For the past 10 years or so, direct-to-consumer genetic tests have made determining your ancestry and predisposition to some diseases as easy as mailing a cotton swab of spit to a lab. But how reliable are they?
In some cases, it's hard to say what counts as accurate because the science isn't very precise to begin with. Ethnicity isn't determined by a specific gene, so the results actually show users where similar DNA has been found around the globe.
And for the few companies that do show their math, like Ancestry.com, their sample sizes are relatively small. They divide the world into 26 genetic regions and use only 115 samples to determine what's representative of a specific region.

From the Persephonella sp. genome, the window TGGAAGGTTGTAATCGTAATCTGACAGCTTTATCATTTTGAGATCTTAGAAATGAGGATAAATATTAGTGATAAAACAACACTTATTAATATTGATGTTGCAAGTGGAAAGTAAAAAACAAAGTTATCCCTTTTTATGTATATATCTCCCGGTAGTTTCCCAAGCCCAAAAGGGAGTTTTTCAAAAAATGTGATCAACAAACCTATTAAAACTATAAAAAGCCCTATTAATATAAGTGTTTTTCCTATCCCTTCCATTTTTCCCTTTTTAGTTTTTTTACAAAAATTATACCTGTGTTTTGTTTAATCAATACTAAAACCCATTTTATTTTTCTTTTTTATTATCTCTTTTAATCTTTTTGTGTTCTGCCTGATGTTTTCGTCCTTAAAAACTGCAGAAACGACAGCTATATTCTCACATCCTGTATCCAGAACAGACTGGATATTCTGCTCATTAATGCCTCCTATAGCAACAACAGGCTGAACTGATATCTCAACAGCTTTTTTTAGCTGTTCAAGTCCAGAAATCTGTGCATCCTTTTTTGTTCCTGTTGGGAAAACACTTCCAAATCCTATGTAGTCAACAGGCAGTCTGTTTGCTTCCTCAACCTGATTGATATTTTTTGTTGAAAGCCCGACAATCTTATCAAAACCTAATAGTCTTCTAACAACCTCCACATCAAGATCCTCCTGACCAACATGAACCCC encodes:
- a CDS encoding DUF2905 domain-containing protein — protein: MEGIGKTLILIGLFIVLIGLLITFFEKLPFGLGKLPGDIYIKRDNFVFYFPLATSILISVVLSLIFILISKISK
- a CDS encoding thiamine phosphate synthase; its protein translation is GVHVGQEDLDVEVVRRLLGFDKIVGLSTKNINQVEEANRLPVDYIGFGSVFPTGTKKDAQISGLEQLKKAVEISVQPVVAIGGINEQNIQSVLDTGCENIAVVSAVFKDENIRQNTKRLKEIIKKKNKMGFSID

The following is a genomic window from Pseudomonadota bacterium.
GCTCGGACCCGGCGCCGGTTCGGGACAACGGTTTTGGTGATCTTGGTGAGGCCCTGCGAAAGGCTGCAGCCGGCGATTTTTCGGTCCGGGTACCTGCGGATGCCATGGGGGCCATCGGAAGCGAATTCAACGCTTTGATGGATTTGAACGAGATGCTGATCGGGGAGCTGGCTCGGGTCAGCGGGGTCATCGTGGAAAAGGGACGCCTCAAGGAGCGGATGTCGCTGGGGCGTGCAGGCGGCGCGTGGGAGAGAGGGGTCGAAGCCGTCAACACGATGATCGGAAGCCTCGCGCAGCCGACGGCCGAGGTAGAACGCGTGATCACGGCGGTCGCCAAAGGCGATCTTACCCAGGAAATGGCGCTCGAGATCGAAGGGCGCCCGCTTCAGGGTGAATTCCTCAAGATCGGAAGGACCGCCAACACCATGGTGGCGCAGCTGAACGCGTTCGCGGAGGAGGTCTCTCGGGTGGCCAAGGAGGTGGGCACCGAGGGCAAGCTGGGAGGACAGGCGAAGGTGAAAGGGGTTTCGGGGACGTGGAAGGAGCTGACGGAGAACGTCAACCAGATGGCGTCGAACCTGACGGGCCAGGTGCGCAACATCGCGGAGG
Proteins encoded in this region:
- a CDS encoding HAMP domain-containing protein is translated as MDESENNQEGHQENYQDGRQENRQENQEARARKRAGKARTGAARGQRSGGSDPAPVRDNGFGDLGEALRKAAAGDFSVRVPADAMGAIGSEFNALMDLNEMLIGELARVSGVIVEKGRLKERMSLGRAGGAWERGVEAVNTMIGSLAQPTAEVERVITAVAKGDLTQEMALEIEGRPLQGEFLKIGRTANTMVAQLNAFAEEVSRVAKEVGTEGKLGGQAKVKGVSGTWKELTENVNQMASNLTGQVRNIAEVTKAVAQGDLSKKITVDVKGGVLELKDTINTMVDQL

Other companies don't even publish how they get their results, making it hard to check their work. Each also relies on its own unique algorithms, so consumers could get different results depending on the company they choose.
That's why many personal genome service kits include disclaimers, like "for recreational purposes."
Regulating the industry hasn't been easy, either. In 2013, the Food and Drug Administration sent 23andMe a warning letter for failing to assure its product was "analytically or clinically validated" for diagnosing some diseases. It wasn't until 2017 when the company got some approval from the agency.